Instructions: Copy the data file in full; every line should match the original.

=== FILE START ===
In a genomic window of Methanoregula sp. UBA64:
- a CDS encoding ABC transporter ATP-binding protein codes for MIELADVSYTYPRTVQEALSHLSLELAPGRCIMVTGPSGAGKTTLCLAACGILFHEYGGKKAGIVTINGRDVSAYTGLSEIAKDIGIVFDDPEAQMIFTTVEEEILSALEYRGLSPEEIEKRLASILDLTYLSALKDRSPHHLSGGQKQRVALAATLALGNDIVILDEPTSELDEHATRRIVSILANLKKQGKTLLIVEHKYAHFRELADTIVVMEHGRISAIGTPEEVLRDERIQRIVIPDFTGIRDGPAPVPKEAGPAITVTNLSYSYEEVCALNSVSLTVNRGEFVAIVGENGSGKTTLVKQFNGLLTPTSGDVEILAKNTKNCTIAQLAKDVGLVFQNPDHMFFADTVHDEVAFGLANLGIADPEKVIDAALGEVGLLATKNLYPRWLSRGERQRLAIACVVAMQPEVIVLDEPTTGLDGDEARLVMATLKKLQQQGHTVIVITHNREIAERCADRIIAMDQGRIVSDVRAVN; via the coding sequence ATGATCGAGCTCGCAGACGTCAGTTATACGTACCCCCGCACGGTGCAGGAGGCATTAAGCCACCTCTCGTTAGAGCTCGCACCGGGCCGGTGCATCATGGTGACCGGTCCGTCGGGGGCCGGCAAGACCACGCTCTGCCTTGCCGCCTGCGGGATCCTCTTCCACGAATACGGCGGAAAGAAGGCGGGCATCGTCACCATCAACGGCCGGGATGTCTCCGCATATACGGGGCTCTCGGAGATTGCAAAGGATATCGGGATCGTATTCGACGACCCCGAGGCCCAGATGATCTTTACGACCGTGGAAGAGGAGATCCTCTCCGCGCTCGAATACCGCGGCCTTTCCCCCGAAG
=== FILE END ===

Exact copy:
In a genomic window of Methanoregula sp. UBA64:
- a CDS encoding ABC transporter ATP-binding protein codes for MIELADVSYTYPRTVQEALSHLSLELAPGRCIMVTGPSGAGKTTLCLAACGILFHEYGGKKAGIVTINGRDVSAYTGLSEIAKDIGIVFDDPEAQMIFTTVEEEILSALEYRGLSPEEIEKRLASILDLTYLSALKDRSPHHLSGGQKQRVALAATLALGNDIVILDEPTSELDEHATRRIVSILANLKKQGKTLLIVEHKYAHFRELADTIVVMEHGRISAIGTPEEVLRDERIQRIVIPDFTGIRDGPAPVPKEAGPAITVTNLSYSYEEVCALNSVSLTVNRGEFVAIVGENGSGKTTLVKQFNGLLTPTSGDVEILAKNTKNCTIAQLAKDVGLVFQNPDHMFFADTVHDEVAFGLANLGIADPEKVIDAALGEVGLLATKNLYPRWLSRGERQRLAIACVVAMQPEVIVLDEPTTGLDGDEARLVMATLKKLQQQGHTVIVITHNREIAERCADRIIAMDQGRIVSDVRAVN; via the coding sequence ATGATCGAGCTCGCAGACGTCAGTTATACGTACCCCCGCACGGTGCAGGAGGCATTAAGCCACCTCTCGTTAGAGCTCGCACCGGGCCGGTGCATCATGGTGACCGGTCCGTCGGGGGCCGGCAAGACCACGCTCTGCCTTGCCGCCTGCGGGATCCTCTTCCACGAATACGGCGGAAAGAAGGCGGGCATCGTCACCATCAACGGCCGGGATGTCTCCGCATATACGGGGCTCTCGGAGATTGCAAAGGATATCGGGATCGTATTCGACGACCCCGAGGCCCAGATGATCTTTACGACCGTGGAAGAGGAGATCCTCTCCGCGCTCGAATACCGCGGCCTTTCCCCCGAAG